That's the spot: How scratching brings relief

Mon Apr 6, 2009 5:54pm EDT

* Scratching temporarily blocks itch signals

* Findings may lead to drugs for chronic itch

By Julie Steenhuysen

CHICAGO, April 6 (Reuters) - Scratching an itchy spot turns off an itch "switch" in the spinal cord, U.S. researchers said on Monday in a finding they think could lead to better treatments for itching disorders.

Tests on monkeys showed that scratching short-circuits itch signals to the brain.

Understanding how this works may lead to new treatments for people with diseases such as AIDS or Hodgkin's disease that cause itching not easily relieved by antihistamines or steroid creams.

"There are more than 50 diseases that produce itch that can't be easily treated," Glenn Giesler Jr. of the University of Minnesota, whose study appears in the journal Nature Neuroscience, said in a telephone interview.

In earlier studies, he and colleagues showed that neurons in a special part of the spinal cord known as the spinothalamic tract become very active when itchy substances are put on the skin.

Giesler said itch sensations -- which are a form of pain signal -- are sent to a region of the brain known as the thalamus.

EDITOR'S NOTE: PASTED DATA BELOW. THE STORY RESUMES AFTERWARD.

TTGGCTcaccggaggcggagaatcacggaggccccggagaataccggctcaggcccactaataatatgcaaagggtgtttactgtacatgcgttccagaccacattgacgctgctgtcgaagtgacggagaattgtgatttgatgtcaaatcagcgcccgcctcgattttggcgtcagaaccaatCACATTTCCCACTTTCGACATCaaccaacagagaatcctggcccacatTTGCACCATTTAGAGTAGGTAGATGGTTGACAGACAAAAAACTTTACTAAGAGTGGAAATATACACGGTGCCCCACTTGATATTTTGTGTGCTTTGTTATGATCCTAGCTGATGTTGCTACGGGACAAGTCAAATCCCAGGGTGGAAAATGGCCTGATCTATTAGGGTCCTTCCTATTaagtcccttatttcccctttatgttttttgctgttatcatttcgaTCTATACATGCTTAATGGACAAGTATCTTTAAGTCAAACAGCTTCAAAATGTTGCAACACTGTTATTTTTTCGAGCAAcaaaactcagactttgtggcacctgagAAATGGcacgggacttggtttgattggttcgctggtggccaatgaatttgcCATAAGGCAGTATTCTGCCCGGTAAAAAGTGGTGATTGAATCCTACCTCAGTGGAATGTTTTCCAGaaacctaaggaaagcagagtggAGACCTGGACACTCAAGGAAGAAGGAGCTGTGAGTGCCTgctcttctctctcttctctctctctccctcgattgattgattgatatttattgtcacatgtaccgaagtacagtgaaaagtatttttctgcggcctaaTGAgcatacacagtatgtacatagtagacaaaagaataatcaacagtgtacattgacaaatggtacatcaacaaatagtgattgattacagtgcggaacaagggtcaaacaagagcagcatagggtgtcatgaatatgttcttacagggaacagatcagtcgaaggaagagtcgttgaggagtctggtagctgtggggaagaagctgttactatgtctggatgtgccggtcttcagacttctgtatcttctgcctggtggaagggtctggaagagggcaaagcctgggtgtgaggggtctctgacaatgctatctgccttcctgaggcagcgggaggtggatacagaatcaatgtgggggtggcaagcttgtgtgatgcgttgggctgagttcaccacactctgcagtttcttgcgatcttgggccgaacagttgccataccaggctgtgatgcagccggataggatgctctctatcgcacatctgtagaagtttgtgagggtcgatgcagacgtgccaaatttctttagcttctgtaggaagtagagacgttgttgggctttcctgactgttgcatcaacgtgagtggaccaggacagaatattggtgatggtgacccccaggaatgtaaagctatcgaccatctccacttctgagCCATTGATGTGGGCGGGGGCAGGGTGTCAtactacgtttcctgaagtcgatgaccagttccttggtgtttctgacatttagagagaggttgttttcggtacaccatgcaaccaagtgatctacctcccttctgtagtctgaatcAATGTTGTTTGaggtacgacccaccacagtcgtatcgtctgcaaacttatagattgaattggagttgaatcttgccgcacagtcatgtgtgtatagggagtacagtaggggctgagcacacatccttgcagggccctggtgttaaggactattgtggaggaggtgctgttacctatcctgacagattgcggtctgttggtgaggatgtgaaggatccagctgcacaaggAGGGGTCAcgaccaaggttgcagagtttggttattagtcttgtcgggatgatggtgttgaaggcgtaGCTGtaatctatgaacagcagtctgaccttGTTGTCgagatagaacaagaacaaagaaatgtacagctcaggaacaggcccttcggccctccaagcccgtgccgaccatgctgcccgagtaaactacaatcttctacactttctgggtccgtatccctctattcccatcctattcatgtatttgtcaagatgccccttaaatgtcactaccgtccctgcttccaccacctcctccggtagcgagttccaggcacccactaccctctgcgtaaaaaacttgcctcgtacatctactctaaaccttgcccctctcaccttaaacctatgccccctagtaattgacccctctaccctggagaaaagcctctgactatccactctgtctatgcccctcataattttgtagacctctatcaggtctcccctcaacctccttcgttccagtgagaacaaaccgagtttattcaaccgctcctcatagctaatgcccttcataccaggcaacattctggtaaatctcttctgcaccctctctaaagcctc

But it has not been clear how scratching interferes with the itch signal. "We wanted to known how scratch works. How does it relieve itch?" Giesler said.

His team studied monkeys to find out what happens to these nerves when an itch is scratched. They painstakingly attached tiny electrodes to individual nerve fibers responsible for transmitting the itch signal to the brain.

Then they injected a substance under the skin to make the monkeys itchy. When they scratched the itch, Giesler said the itch signal "magically" disappeared.

"The stimulation at that point stopped the neurons from firing or slowed the activity way down for 20 to 30 to 40 seconds -- the period where you feel relief from scratching," Giesler said.

"That suggests these neurons in the spinal cord are shut off during scratching," he said.

Giesler said the next step is to figure out how that circuit works, and what are the chemical messengers or neurotransmitters that are involved in this process.

"How can we activate this system without scratching?" Giesler asked. "Then we can conceivably develop something that might be a treatment for all of these forms of itch that are not helped by antihistamines."

(Editing by Maggie Fox and Vicki Allen)



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